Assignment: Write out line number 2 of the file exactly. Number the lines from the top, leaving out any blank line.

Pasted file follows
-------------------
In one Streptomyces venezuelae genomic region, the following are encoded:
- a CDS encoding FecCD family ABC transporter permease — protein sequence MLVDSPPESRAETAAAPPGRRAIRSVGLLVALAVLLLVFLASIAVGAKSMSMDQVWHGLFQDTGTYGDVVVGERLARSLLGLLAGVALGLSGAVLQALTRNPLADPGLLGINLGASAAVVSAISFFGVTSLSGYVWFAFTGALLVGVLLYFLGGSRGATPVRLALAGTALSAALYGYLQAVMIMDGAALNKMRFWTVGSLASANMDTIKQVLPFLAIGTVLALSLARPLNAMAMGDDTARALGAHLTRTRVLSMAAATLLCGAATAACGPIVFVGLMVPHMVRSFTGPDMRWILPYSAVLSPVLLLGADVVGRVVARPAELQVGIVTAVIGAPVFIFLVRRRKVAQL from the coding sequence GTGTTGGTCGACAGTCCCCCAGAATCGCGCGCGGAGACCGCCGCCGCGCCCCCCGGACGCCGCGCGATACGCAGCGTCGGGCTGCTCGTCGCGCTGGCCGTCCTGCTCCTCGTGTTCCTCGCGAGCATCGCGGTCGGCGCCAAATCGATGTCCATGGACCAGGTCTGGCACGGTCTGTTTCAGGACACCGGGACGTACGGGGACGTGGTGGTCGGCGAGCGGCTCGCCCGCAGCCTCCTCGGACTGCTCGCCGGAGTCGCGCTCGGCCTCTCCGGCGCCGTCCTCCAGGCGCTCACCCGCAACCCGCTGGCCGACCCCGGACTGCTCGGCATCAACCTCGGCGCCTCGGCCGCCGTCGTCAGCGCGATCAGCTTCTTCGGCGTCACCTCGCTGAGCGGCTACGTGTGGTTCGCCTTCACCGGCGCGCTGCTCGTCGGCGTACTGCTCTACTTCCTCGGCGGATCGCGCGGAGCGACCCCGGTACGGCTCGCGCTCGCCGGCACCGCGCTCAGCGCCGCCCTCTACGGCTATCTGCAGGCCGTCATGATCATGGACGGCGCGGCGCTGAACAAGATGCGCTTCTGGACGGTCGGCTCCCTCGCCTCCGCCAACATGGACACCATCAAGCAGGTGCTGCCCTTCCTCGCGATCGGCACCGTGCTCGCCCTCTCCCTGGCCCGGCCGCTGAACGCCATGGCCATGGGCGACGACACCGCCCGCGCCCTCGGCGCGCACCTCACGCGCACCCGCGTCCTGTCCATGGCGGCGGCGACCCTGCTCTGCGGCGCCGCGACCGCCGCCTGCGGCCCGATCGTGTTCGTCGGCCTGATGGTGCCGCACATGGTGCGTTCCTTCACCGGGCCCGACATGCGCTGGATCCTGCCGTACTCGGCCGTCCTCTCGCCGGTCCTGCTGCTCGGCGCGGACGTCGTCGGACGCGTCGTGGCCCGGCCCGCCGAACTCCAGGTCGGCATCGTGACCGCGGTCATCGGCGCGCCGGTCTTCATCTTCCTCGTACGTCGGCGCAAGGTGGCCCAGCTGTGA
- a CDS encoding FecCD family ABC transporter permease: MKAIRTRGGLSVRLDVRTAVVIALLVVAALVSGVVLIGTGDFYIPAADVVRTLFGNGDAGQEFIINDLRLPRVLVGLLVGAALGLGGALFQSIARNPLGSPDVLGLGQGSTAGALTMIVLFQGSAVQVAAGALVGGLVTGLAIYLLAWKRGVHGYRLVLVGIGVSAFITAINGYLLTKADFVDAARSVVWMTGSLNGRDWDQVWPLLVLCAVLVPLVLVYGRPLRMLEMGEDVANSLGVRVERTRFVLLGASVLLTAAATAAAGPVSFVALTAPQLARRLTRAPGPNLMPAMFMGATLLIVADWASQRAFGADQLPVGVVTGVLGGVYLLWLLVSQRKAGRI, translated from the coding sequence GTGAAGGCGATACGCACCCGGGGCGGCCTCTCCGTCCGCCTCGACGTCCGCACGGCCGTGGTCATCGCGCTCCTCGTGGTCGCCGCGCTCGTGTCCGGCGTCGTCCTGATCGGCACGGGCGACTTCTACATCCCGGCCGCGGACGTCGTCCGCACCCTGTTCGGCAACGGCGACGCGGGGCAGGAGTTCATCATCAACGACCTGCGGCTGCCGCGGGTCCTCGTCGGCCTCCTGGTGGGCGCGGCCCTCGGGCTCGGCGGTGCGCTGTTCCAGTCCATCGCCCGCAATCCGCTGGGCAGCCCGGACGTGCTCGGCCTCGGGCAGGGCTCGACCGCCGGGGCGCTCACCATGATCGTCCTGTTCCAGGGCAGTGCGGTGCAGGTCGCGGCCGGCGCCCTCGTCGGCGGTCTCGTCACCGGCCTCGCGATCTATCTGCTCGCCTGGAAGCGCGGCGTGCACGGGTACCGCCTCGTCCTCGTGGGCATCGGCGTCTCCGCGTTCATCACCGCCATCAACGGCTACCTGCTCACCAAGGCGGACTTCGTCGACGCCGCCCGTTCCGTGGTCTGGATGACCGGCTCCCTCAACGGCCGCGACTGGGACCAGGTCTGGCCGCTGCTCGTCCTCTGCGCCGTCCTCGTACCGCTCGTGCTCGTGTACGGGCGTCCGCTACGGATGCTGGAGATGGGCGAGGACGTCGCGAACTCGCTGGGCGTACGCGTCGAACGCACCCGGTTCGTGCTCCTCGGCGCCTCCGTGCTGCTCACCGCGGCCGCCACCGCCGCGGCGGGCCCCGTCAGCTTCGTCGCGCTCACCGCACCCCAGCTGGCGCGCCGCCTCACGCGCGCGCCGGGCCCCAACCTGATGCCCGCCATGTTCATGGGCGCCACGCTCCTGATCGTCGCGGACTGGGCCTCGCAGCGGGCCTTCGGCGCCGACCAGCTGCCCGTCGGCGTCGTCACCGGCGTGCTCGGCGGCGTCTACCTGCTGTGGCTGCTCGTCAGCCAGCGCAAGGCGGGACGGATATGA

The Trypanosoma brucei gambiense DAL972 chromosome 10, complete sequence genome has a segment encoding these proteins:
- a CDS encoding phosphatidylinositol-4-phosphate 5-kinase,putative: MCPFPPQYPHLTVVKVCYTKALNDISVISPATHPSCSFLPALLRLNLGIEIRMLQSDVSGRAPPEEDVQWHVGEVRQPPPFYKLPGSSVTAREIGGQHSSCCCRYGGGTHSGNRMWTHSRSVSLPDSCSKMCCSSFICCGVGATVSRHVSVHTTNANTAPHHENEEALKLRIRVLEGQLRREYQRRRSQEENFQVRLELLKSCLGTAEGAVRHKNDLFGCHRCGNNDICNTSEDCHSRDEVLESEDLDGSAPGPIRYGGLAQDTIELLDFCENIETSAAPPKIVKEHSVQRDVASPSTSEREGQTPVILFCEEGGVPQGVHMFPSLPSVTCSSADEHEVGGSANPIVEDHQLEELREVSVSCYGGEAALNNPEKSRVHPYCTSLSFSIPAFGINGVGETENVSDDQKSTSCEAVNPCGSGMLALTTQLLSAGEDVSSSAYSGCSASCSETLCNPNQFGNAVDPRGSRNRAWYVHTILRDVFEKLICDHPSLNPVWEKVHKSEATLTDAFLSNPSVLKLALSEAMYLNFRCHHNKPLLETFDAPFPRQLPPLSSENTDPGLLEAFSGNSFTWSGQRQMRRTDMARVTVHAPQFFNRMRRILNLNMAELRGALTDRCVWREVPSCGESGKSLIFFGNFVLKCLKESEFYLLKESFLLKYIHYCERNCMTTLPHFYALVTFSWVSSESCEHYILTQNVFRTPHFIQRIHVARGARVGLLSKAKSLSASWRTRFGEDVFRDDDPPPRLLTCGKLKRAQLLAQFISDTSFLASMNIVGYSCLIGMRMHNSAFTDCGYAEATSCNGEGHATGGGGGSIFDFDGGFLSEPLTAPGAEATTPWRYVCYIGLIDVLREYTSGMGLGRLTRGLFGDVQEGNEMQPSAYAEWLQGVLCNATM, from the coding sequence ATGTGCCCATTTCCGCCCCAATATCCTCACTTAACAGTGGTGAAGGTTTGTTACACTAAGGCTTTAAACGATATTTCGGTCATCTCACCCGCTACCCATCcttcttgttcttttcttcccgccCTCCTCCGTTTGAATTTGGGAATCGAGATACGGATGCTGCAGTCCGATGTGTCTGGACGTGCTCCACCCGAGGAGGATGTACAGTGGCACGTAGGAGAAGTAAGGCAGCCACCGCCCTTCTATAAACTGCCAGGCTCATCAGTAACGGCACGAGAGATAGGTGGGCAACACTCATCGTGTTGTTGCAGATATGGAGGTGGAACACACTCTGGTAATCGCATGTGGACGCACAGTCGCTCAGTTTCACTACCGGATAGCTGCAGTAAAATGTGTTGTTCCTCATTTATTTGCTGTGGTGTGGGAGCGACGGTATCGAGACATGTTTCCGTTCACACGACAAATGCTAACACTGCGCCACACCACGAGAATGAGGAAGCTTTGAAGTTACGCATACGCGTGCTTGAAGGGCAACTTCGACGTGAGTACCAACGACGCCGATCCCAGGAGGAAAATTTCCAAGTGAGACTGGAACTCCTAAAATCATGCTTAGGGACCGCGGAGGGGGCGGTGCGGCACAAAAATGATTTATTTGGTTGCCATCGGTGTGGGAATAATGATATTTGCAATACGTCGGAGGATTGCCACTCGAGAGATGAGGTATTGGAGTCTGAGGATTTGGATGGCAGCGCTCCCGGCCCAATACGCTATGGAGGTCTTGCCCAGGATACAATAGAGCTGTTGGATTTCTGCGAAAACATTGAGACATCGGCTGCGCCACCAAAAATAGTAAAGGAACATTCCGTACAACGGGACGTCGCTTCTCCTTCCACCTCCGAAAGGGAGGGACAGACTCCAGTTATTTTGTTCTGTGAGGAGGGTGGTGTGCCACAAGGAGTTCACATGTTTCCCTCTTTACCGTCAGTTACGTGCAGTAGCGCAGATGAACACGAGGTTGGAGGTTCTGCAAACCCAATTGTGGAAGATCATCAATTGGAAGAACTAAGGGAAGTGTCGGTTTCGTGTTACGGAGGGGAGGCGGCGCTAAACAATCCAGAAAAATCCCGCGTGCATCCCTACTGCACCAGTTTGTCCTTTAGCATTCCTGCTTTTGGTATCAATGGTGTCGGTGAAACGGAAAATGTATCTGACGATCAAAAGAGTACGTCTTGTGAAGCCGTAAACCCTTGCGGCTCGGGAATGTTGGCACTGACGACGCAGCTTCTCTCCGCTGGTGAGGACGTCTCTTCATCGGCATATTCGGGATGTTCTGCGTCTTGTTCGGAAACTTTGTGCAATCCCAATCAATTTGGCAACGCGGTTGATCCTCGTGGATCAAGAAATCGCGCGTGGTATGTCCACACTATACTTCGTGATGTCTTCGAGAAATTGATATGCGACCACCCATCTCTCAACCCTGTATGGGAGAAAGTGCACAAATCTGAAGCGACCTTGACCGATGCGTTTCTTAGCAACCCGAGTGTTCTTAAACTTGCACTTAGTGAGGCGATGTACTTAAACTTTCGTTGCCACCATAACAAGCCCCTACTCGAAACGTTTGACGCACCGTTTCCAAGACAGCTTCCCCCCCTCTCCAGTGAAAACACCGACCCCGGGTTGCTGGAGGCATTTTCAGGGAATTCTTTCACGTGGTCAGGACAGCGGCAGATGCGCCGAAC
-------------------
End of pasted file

- a CDS encoding FecCD family ABC transporter permease — protein sequence MLVDSPPESRAETAAAPPGRRAIRSVGLLVALAVLLLVFLASIAVGAKSMSMDQVWHGLFQDTGTYGDVVVGERLARSLLGLLAGVALGLSGAVLQALTRNPLADPGLLGINLGASAAVVSAISFFGVTSLSGYVWFAFTGALLVGVLLYFLGGSRGATPVRLALAGTALSAALYGYLQAVMIMDGAALNKMRFWTVGSLASANMDTIKQVLPFLAIGTVLALSLARPLNAMAMGDDTARALGAHLTRTRVLSMAAATLLCGAATAACGPIVFVGLMVPHMVRSFTGPDMRWILPYSAVLSPVLLLGADVVGRVVARPAELQVGIVTAVIGAPVFIFLVRRRKVAQL from the coding sequence GTGTTGGTCGACAGTCCCCCAGAATCGCGCGCGGAGACCGCCGCCGCGCCCCCCGGACGCCGCGCGATACGCAGCGTCGGGCTGCTCGTCGCGCTGGCCGTCCTGCTCCTCGTGTTCCTCGCGAGCATCGCGGTCGGCGCCAAATCGATGTCCATGGACCAGGTCTGGCACGGTCTGTTTCAGGACACCGGGACGTACGGGGACGTGGTGGTCGGCGAGCGGCTCGCCCGCAGCCTCCTCGGACTGCTCGCCGGAGTCGCGCTCGGCCTCTCCGGCGCCGTCCTCCAGGCGCTCACCCGCAACCCGCTGGCCGACCCCGGACTGCTCGGCATCAACCTCGGCGCCTCGGCCGCCGTCGTCAGCGCGATCAGCTTCTTCGGCGTCACCTCGCTGAGCGGCTACGTGTGGTTCGCCTTCACCGGCGCGCTGCTCGTCGGCGTACTGCTCTACTTCCTCGGCGGATCGCGCGGAGCGACCCCGGTACGGCTCGCGCTCGCCGGCACCGCGCTCAGCGCCGCCCTCTACGGCTATCTGCAGGCCGTCATGATCATGGACGGCGCGGCGCTGAACAAGATGCGCTTCTGGACGGTCGGCTCCCTCGCCTCCGCCAACATGGACACCATCAAGCAGGTGCTGCCCTTCCTCGCGATCGGCACCGTGCTCGCCCTCTCCCTGGCCCGGCCGCTGAACGCCATGGCCATGGGCGACGACACCGCCCGCGCCCTCGGCGCGCACCTCACGCGCACCCGCGTCCTGTCCATGGCGGCGGCGACCCTGCTCTGCGGCGCCGCGACCGCCGCCTGCGGCCCGATCGTGTTCGTCGGCCTGATGGTGCCGCACATGGTGCGTTCCTTCACCGGGCCCGACATGCGCTGGATCCTGCCGTACTCGGCCGTCCTCTCGCCGGTCCTGCTGCTCGGCGCGGACGTCGTCGGACGCGTCGTGGCCCGGCCCGCCGAACTCCAGGTCGGCATCGTGACCGCGGTCATCGGCGCGCCGGTCTTCATCTTCCTCGTACGTCGGCGCAAGGTGGCCCAGCTGTGA